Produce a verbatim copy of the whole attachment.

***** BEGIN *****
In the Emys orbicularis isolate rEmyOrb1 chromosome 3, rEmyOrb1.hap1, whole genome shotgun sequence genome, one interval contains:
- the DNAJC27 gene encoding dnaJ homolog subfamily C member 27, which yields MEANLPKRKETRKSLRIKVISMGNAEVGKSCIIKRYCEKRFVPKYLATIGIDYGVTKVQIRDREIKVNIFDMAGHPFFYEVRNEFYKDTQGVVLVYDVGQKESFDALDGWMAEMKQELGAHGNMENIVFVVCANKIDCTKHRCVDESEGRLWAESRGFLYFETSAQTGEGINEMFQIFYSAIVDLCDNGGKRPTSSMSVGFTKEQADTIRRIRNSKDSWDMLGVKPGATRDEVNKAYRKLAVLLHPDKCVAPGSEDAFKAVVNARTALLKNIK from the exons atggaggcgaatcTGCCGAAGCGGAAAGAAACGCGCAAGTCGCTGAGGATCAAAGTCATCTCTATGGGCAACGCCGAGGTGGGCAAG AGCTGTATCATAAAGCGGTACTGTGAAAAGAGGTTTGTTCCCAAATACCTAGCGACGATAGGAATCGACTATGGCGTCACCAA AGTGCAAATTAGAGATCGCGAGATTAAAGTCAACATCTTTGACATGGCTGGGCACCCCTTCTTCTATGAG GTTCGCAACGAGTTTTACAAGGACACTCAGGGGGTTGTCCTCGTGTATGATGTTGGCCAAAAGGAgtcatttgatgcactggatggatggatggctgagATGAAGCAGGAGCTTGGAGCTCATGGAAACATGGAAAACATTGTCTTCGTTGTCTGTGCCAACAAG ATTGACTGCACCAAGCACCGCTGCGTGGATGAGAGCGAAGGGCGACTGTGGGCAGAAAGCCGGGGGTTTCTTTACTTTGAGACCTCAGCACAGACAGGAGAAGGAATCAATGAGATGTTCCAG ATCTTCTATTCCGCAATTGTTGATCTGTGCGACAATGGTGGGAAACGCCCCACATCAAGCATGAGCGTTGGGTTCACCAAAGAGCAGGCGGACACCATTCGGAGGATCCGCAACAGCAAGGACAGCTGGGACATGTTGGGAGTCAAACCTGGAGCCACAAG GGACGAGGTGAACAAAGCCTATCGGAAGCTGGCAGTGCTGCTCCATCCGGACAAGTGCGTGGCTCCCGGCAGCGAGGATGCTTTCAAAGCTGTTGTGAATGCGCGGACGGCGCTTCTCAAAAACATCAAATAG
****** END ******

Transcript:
In the Emys orbicularis isolate rEmyOrb1 chromosome 3, rEmyOrb1.hap1, whole genome shotgun sequence genome, one interval contains:
- the DNAJC27 gene encoding dnaJ homolog subfamily C member 27, which yields MEANLPKRKETRKSLRIKVISMGNAEVGKSCIIKRYCEKRFVPKYLATIGIDYGVTKVQIRDREIKVNIFDMAGHPFFYEVRNEFYKDTQGVVLVYDVGQKESFDALDGWMAEMKQELGAHGNMENIVFVVCANKIDCTKHRCVDESEGRLWAESRGFLYFETSAQTGEGINEMFQIFYSAIVDLCDNGGKRPTSSMSVGFTKEQADTIRRIRNSKDSWDMLGVKPGATRDEVNKAYRKLAVLLHPDKCVAPGSEDAFKAVVNARTALLKNIK from the exons atggaggcgaatcTGCCGAAGCGGAAAGAAACGCGCAAGTCGCTGAGGATCAAAGTCATCTCTATGGGCAACGCCGAGGTGGGCAAG AGCTGTATCATAAAGCGGTACTGTGAAAAGAGGTTTGTTCCCAAATACCTAGCGACGATAGGAATCGACTATGGCGTCACCAA AGTGCAAATTAGAGATCGCGAGATTAAAGTCAACATCTTTGACATGGCTGGGCACCCCTTCTTCTATGAG GTTCGCAACGAGTTTTACAAGGACACTCAGGGGGTTGTCCTCGTGTATGATGTTGGCCAAAAGGAgtcatttgatgcactggatggatggatggctgagATGAAGCAGGAGCTTGGAGCTCATGGAAACATGGAAAACATTGTCTTCGTTGTCTGTGCCAACAAG ATTGACTGCACCAAGCACCGCTGCGTGGATGAGAGCGAAGGGCGACTGTGGGCAGAAAGCCGGGGGTTTCTTTACTTTGAGACCTCAGCACAGACAGGAGAAGGAATCAATGAGATGTTCCAG ATCTTCTATTCCGCAATTGTTGATCTGTGCGACAATGGTGGGAAACGCCCCACATCAAGCATGAGCGTTGGGTTCACCAAAGAGCAGGCGGACACCATTCGGAGGATCCGCAACAGCAAGGACAGCTGGGACATGTTGGGAGTCAAACCTGGAGCCACAAG GGACGAGGTGAACAAAGCCTATCGGAAGCTGGCAGTGCTGCTCCATCCGGACAAGTGCGTGGCTCCCGGCAGCGAGGATGCTTTCAAAGCTGTTGTGAATGCGCGGACGGCGCTTCTCAAAAACATCAAATAG